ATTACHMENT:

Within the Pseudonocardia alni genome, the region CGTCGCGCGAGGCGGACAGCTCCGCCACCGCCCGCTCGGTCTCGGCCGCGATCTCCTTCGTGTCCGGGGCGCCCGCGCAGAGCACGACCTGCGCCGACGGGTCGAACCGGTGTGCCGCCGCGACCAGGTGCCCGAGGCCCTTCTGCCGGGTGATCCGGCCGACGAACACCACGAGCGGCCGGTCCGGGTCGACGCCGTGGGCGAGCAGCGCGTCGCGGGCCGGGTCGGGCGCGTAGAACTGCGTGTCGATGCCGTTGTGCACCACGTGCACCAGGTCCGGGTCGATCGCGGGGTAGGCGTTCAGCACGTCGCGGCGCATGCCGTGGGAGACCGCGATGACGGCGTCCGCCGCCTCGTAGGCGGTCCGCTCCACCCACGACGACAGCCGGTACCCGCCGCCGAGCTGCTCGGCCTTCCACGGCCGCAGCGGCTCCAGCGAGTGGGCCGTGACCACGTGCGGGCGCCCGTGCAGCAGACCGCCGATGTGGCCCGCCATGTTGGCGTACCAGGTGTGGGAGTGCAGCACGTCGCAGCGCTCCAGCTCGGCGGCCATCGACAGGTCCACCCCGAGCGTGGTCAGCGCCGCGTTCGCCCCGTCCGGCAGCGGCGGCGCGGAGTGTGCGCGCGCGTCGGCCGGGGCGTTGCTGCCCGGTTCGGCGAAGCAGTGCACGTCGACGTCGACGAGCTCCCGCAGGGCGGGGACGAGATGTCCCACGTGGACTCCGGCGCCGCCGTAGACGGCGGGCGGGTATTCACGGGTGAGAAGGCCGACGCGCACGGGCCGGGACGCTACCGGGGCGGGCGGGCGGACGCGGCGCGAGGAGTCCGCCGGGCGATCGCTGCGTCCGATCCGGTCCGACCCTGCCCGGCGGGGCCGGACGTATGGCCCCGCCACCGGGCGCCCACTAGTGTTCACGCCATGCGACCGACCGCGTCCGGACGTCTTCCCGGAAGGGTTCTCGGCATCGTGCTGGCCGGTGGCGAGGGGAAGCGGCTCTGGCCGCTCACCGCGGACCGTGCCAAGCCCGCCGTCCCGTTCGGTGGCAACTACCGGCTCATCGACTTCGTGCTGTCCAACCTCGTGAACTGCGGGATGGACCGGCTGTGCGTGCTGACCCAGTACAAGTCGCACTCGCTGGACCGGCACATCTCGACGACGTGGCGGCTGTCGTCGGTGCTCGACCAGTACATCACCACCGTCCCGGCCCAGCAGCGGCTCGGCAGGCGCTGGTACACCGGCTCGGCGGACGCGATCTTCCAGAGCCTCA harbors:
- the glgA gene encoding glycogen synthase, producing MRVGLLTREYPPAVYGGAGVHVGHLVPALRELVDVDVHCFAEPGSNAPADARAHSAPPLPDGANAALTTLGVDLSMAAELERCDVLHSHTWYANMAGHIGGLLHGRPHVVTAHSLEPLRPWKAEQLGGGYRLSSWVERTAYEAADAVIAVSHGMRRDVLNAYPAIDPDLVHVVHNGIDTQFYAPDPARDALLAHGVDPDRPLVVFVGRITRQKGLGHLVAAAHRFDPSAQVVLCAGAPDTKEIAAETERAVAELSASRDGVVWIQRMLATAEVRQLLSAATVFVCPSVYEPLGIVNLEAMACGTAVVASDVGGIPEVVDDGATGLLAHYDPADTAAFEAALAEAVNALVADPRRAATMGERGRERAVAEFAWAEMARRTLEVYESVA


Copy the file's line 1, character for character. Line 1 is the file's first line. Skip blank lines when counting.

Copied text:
Within the Pseudonocardia alni genome, the region CGTCGCGCGAGGCGGACAGCTCCGCCACCGCCCGCTCGGTCTCGGCCGCGATCTCCTTCGTGTCCGGGGCGCCCGCGCAGAGCACGACCTGCGCCGACGGGTCGAACCGGTGTGCCGCCGCGACCAGGTGCCCGAGGCCCTTCTGCCGGGTGATCCGGCCGACGAACACCACGAGCGGCCGGTCCGGGTCGACGCCGTGGGCGAGCAGCGCGTCGCGGGCCGGGTCGGGCGCGTAGAACTGCGTGTCGATGCCGTTGTGCACCACGTGCACCAGGTCCGGGTCGATCGCGGGGTAGGCGTTCAGCACGTCGCGGCGCATGCCGTGGGAGACCGCGATGACGGCGTCCGCCGCCTCGTAGGCGGTCCGCTCCACCCACGACGACAGCCGGTACCCGCCGCCGAGCTGCTCGGCCTTCCACGGCCGCAGCGGCTCCAGCGAGTGGGCCGTGACCACGTGCGGGCGCCCGTGCAGCAGACCGCCGATGTGGCCCGCCATGTTGGCGTACCAGGTGTGGGAGTGCAGCACGTCGCAGCGCTCCAGCTCGGCGGCCATCGACAGGTCCACCCCGAGCGTGGTCAGCGCCGCGTTCGCCCCGTCCGGCAGCGGCGGCGCGGAGTGTGCGCGCGCGTCGGCCGGGGCGTTGCTGCCCGGTTCGGCGAAGCAGTGCACGTCGACGTCGACGAGCTCCCGCAGGGCGGGGACGAGATGTCCCACGTGGACTCCGGCGCCGCCGTAGACGGCGGGCGGGTATTCACGGGTGAGAAGGCCGACGCGCACGGGCCGGGACGCTACCGGGGCGGGCGGGCGGACGCGGCGCGAGGAGTCCGCCGGGCGATCGCTGCGTCCGATCCGGTCCGACCCTGCCCGGCGGGGCCGGACGTATGGCCCCGCCACCGGGCGCCCACTAGTGTTCACGCCATGCGACCGACCGCGTCCGGACGTCTTCCCGGAAGGGTTCTCGGCATCGTGCTGGCCGGTGGCGAGGGGAAGCGGCTCTGGCCGCTCACCGCGGACCGTGCCAAGCCCGCCGTCCCGTTCGGTGGCAACTACCGGCTCATCGACTTCGTGCTGTCCAACCTCGTGAACTGCGGGATGGACCGGCTGTGCGTGCTGACCCAGTACAAGTCGCACTCGCTGGACCGGCACATCTCGACGACGTGGCGGCTGTCGTCGGTGCTCGACCAGTACATCACCACCGTCCCGGCCCAGCAGCGGCTCGGCAGGCGCTGGTACACCGGCTCGGCGGACGCGATCTTCCAGAGCCTCA harbors: